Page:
By Ulrike Almut Sandig

Translated by Bradley Schmidt

from Issue 25


 

Note: This poem accompanies Ulrike Almut Sandig’s story “Against Disappearance” found in Issue 25 and also translated by Bradley Schmidt.

being a dog: but always being there for someone and always
being cherished and be good to someone who scratches. not
always loving being a dog, preferring to be a polar bear,
ball lightning, moon over soho, vacuum over raw meat,
but also being a human: eating at the table and talking
while eating, being someone and liking eating but till
then also enjoying going along outside, but just on a
leash, grudgingly if it’s going to be outside, but then
smelling everything, trash cans or little marie’s melted
ice cream or iron manholes or peed-on lollipops or
a hole in the ground in the front yard, dug just for that,
really loving smelling everything. being good but just
being a dog. liking spending the late illuminated, over
heated evenings on pillows, killing time and not

knowing: everything shall be over tomorrow. dozing
thinking once more on those who scratch and say: oh
good boy, you little guy, you minx, coffin nail: my dog.


Ulrike Almut Sandig was born in Großenhain (GDR) in 1979 and started publishing her poetry by pasting it on construction fences. She has published four volumes of poetry, a story collection, and two audio-books of poetry & pop music. Karen Leeder’s translations of her poetry were recently awarded a PEN/Heim Translation Grant. Sandig lives with her family in Berlin.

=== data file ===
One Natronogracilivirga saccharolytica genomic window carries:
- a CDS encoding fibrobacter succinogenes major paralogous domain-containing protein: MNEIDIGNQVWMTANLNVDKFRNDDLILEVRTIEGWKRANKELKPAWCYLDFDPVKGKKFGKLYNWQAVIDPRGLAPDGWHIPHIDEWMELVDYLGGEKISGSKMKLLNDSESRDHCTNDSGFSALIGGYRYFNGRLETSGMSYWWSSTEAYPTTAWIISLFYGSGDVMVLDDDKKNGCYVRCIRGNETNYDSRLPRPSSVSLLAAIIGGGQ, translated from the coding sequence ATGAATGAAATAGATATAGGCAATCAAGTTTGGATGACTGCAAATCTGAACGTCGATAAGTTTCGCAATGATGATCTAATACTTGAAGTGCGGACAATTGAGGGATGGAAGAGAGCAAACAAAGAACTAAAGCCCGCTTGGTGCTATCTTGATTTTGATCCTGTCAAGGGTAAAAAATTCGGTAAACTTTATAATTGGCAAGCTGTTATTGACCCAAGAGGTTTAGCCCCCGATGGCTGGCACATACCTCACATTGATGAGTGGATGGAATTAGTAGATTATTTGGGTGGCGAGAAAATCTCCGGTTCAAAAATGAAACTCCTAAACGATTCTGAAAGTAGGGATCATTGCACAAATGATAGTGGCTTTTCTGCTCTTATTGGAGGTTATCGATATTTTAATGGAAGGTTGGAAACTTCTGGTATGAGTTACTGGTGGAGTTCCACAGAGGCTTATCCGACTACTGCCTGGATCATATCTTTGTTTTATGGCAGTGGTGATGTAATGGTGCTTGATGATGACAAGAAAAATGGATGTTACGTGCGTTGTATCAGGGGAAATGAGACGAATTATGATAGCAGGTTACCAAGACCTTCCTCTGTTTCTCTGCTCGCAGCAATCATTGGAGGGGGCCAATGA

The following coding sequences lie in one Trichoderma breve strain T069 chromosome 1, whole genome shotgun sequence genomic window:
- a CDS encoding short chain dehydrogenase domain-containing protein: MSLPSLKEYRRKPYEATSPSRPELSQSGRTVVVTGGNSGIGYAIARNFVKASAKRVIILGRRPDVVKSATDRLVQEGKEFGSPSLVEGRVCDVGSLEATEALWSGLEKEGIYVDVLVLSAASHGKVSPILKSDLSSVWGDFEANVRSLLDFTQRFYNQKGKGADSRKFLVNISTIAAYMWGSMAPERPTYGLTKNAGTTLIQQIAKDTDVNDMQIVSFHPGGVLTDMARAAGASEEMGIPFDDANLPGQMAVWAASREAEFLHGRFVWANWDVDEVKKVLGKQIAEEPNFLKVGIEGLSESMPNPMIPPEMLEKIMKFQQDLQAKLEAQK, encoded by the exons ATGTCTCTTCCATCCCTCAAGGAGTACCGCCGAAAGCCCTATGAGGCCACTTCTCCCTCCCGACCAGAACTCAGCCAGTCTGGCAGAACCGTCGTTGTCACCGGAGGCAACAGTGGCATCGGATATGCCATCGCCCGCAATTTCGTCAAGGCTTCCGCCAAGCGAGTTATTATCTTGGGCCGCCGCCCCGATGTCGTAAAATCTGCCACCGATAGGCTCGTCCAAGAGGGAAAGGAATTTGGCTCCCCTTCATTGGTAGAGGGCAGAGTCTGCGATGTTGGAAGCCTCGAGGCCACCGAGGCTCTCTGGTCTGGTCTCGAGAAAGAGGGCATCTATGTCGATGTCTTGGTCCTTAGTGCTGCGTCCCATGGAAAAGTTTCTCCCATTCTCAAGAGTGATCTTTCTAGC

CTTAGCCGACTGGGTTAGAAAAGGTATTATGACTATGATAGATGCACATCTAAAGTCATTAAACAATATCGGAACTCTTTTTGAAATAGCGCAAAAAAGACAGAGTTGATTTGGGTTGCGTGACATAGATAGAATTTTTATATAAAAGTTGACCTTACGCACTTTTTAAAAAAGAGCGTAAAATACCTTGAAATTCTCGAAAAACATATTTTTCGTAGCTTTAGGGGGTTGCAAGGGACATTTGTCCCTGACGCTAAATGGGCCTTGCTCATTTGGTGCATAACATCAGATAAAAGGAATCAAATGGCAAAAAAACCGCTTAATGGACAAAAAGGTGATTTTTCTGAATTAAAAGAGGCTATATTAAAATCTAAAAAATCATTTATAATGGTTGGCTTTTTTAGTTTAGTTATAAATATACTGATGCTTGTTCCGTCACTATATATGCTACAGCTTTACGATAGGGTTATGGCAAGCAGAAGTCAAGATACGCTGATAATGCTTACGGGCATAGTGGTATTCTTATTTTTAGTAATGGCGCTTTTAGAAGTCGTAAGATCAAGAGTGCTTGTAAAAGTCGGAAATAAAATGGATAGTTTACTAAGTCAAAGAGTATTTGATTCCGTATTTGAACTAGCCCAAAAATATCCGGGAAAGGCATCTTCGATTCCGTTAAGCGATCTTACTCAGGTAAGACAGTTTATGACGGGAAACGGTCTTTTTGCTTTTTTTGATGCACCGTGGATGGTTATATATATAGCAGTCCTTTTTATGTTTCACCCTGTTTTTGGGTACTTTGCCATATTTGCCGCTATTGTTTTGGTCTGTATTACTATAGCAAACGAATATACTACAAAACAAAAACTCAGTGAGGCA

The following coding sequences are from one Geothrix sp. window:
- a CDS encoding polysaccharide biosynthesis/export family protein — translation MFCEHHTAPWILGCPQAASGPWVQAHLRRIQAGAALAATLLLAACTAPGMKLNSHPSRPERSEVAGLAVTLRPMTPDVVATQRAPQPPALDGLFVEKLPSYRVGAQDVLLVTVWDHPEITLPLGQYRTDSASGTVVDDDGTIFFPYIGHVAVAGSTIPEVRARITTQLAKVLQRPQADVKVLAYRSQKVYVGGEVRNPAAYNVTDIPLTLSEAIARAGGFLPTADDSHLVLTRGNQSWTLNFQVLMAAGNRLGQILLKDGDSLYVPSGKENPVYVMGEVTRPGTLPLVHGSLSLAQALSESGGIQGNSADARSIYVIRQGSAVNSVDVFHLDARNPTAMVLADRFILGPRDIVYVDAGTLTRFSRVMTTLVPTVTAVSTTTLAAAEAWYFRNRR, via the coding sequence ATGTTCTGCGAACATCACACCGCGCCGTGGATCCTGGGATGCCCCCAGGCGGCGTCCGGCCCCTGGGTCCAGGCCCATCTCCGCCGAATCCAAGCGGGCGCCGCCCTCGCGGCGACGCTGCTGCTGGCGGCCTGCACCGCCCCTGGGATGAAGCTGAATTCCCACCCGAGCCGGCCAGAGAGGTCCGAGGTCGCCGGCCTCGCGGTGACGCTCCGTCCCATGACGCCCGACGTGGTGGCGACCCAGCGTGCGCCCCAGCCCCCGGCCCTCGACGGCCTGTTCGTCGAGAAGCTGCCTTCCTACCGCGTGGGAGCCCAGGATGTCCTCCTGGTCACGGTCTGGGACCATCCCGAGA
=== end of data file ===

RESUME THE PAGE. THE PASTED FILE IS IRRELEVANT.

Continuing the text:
Bradley Schmidt grew up in rural Kansas and has studied German literature, theology, and translation studies. He lives and works in Leipzig as a translator and editor, and he is also a language instructor at Leipzig University. His translations of contemporary German poetry and prose have been published widely online and in print, with authors including Lutz Seiler, Anna Kim, and Bernhard Schlink. Missing Witnesses, his translation of poems by Ulrike Almut Sandig, was published by Ugly Duckling Presse in 2015.

Original text: Ulrike Almut Sandig, three poems: this legend chooses its own path, Quiet, and being a dog from Streumen. Leipzig: Connewitzer Verlagsbuchhandlung, 2007.

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